Common, ordinary, taken-for-granted or neglected herbs: rewarding to grow, easy to use. Want to add more green to your diet? a big bunch of Chives, Dill or Flatleaf Parsley adds Vitamin C, iron, fiber and flavor to simple, familiar dishes.
Huh? You’re kidding! No, it’s this simple. Also, this good.
Get water boiling for a pound of pasta, such as fettucine or linguine. Go cut a bunch of chives* – as much as will fit in your circled thumb and forefinger. (The culinary term for this measurement is “a big bunch.”)
Start the pasta cooking while you trim chives. Cut them about ¾ inch long.
Heat 2 tbsp olive oil in a skillet and crush a clove of garlic (or 2 or 3) in the oil. Cook on low heat until garlic is soft and brown. Add chives, stir a few times and turn off heat.
Now your pasta should be close to done. Before draining it, ladle two cups of the cooking water over the chives & oil in the skillet. Run some cold water into the pot, let stand a few minutes, then drain. Noodles will be less likely to stick together.
Turn heat on again under chives, and season with salt and plenty of black pepper. A chopped sprig or two of parsley or littleleaf basil may be added – not enough to overpower the delicate chive broth. Simmer just a minute. Variation: fold in a half cup soft goat cheese for a thicker sauce.
Divide pasta into 4 bowls and top with crumbled Feta or Romano. Spoon very hot chive broth over pasta.
Herb Potato Salad
Did you think the potatoes were just there to hold up the mayonnaise? When you want to be able to taste them…
2 pounds new potatoes, scrubbed, unpeeled
1 large bunch Dill, chopped fine
1 medium bunch Parsley, chopped fine
1 medium bunch Chives (or half a dozen scallions) chopped fine
2 or 3 tablespoons olive oil (or olive-veg blend)
salt and pepper to taste
Simmer whole potatoes in water just under boiling, until one can be pierced with a fork. Drain off water and leave potatoes in covered pan to cool completely (this keeps them from crumbling in salad.) When cooled, cut them in halves or quarters, or leave whole if very small. Drizzle with oil, add Parsley and Chives or scallions, and toss to combine. Season to taste with salt and pepper. Chill or serve at room temperature.
You could also use Chervil, Sorrel or any other fresh green herb that’s abundant when new potatoes are in. This is a good picnic or buffet salad because it doesn’t need to be kept as cold as the ones containing mayonnaise. (Potato salads have more flavor served at room temperature anyway.)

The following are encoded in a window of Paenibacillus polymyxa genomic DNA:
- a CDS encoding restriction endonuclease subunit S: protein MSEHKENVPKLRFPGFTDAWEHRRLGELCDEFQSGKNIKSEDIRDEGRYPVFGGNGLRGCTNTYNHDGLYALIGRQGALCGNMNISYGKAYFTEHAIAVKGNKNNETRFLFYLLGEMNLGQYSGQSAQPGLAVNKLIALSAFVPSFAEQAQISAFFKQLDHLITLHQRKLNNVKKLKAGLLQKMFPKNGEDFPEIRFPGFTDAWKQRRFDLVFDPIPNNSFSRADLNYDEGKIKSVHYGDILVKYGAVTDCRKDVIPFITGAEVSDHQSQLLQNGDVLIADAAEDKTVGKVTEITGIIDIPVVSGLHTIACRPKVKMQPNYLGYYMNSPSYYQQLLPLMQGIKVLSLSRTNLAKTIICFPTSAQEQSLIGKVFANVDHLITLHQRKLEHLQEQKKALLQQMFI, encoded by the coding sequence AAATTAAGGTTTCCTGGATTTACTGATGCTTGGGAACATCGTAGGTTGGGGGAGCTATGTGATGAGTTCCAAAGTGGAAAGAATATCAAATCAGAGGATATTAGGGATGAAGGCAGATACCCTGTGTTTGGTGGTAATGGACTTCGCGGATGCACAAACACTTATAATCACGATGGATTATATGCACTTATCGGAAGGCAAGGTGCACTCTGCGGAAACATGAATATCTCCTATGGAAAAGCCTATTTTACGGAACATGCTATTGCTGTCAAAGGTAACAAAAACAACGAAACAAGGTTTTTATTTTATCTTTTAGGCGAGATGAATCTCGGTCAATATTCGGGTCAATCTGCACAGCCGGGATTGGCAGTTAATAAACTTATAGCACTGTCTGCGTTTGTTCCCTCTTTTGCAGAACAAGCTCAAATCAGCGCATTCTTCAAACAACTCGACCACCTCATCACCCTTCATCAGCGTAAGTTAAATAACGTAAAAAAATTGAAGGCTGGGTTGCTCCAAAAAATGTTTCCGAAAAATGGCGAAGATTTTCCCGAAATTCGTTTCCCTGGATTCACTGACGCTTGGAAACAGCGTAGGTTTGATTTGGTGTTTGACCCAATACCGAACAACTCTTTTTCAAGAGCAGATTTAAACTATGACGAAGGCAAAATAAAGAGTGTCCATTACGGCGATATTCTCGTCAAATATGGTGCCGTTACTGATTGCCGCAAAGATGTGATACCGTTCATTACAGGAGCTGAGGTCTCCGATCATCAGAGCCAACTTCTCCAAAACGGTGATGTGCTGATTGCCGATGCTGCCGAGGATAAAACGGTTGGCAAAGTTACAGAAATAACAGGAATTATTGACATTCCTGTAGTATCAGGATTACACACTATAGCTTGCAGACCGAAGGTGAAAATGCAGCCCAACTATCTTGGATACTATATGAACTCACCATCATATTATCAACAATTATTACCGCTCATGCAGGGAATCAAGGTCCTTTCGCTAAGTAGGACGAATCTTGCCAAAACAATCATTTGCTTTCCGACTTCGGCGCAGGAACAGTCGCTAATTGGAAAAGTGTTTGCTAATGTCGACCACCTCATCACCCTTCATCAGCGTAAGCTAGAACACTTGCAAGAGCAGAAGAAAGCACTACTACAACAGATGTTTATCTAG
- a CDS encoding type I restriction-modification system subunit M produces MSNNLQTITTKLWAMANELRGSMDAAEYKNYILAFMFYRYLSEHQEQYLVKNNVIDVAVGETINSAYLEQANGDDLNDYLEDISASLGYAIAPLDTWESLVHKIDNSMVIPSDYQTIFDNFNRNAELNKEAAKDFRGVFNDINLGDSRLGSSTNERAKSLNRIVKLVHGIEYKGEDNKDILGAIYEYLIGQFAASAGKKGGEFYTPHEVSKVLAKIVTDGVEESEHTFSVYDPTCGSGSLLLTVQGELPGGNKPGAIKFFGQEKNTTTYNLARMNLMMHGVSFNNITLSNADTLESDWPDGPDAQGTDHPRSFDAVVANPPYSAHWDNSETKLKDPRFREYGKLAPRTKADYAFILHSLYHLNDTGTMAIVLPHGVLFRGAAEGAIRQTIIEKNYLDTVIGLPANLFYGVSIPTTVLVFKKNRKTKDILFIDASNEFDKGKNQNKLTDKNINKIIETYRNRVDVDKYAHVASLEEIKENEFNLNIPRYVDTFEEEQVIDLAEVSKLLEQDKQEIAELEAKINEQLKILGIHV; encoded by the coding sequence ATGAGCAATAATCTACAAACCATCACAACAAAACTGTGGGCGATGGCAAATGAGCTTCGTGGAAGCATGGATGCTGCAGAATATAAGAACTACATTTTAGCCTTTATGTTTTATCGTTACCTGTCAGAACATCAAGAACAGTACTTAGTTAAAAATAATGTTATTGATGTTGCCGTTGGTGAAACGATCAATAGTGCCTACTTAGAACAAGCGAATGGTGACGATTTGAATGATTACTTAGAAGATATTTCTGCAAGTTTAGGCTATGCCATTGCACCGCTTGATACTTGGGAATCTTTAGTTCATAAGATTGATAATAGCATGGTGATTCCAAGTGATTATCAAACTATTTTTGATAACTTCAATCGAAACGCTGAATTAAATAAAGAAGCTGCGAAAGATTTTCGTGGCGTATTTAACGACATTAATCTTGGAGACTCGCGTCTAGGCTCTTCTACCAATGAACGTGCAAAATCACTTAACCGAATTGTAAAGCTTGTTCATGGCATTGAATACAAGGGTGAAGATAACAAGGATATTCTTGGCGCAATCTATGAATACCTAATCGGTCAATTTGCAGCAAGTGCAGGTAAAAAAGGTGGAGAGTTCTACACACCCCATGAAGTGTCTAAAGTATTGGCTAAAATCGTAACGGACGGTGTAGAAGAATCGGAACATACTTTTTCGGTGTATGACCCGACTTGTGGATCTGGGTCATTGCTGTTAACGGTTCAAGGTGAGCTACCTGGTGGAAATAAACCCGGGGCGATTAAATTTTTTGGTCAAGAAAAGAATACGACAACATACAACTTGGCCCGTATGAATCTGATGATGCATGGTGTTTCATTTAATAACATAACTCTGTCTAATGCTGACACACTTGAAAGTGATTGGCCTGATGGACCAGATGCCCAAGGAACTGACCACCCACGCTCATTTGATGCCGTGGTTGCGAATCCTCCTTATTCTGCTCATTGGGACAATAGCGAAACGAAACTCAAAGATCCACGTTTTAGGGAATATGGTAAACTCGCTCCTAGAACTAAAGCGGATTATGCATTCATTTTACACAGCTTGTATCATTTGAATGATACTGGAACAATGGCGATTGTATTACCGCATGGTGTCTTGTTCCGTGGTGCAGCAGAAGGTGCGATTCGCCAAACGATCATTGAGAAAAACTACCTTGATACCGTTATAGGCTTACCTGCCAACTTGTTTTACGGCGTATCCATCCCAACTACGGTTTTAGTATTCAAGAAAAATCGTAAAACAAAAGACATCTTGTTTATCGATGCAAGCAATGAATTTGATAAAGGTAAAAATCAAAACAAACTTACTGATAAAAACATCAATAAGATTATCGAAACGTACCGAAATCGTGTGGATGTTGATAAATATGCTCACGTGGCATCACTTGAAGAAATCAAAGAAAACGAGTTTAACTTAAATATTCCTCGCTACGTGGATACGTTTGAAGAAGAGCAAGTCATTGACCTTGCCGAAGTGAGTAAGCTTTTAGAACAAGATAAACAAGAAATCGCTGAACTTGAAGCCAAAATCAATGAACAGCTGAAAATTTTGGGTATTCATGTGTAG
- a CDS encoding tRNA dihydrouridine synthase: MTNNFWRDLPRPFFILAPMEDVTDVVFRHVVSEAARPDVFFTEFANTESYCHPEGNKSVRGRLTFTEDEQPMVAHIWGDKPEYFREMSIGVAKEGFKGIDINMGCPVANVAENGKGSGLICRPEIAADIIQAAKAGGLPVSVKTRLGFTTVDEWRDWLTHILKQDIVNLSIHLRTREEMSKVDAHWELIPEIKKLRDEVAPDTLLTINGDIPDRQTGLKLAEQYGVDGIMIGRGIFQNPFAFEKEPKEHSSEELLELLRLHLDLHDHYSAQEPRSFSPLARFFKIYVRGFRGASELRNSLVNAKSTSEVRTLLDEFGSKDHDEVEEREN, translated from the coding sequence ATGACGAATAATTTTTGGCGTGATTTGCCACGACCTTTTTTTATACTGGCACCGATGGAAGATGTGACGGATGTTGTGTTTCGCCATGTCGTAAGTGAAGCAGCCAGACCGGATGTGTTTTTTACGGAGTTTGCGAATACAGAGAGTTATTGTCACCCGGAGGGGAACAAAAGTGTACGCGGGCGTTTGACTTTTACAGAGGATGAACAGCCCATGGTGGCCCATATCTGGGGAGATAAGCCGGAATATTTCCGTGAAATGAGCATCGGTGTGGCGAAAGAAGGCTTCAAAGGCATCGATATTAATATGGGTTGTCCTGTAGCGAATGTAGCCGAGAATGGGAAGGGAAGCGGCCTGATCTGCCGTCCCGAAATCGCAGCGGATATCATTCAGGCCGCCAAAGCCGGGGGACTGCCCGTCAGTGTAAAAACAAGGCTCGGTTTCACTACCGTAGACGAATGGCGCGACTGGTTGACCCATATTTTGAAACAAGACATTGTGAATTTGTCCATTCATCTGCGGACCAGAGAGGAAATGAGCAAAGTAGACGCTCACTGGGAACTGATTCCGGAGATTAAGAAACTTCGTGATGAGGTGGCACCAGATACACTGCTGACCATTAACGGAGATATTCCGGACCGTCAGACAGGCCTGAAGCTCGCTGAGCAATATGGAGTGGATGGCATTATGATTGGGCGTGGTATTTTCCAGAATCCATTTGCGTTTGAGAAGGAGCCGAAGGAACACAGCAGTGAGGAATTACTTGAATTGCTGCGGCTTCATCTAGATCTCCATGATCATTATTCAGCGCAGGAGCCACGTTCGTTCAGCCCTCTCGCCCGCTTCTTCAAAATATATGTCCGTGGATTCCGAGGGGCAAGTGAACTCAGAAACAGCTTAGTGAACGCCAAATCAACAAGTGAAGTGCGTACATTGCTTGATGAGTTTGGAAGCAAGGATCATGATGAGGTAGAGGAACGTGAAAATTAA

Dill Yeast Muffins
1 envelope yeast, dissolved in
¼ cup warm water
Mix together in a large bowl:
1 cup cottage cheese, warmed slightly
2 tbsp melted butter
1 tsp sugar
½ tsp salt
1 egg, lightly beaten
2 tsp dill seed
4 or 5 stalks leafy, green dill, chopped
1 small onion, grated
Fold in dissolved yeast. Add:
3 cups flour, beating well after each addition, to make a soft dough.Let rise till doubled, stir down.
Drop into prepared muffin tins, filling half full. Let rise until doubled, then bake at 375º until tops are browned. Brush with melted butter. Makes 12 medium muffins.
How about a lively alternative to Garlic Bread?
For every ten slices of crusty bread, combine
¼ cup butter
½ cup Parmesan cheese
A big bunch of chopped Parsley
2 finely minced cloves of garlic (or more)
1 Tbsp freshly-ground black pepper
Toast the bread lightly in a 300º oven – do not brown. Divide mixture and spread on bread. Turn oven up to 350º and toast bread until cheese melts. Serve hot. (If you LIKE soggy garlic bread, eliminate the first toasting.)
This mixture, with the addition of a cup of good breadcrumbs, can also be used for a vegetable gratinee. Split small zucchini or eggplant lengthwise, parboil in salted water 5 minutes, place cut side up on a baking sheet. Add halved Roma tomatoes. Spread generously with Parsley mixture, and bake at 400º until zucchini is fork-tender.
*Growing tip: cut chives at the base, even if you only need a few. Cutting just the tips causes the entire stem to die back, and eventually will weaken the plant.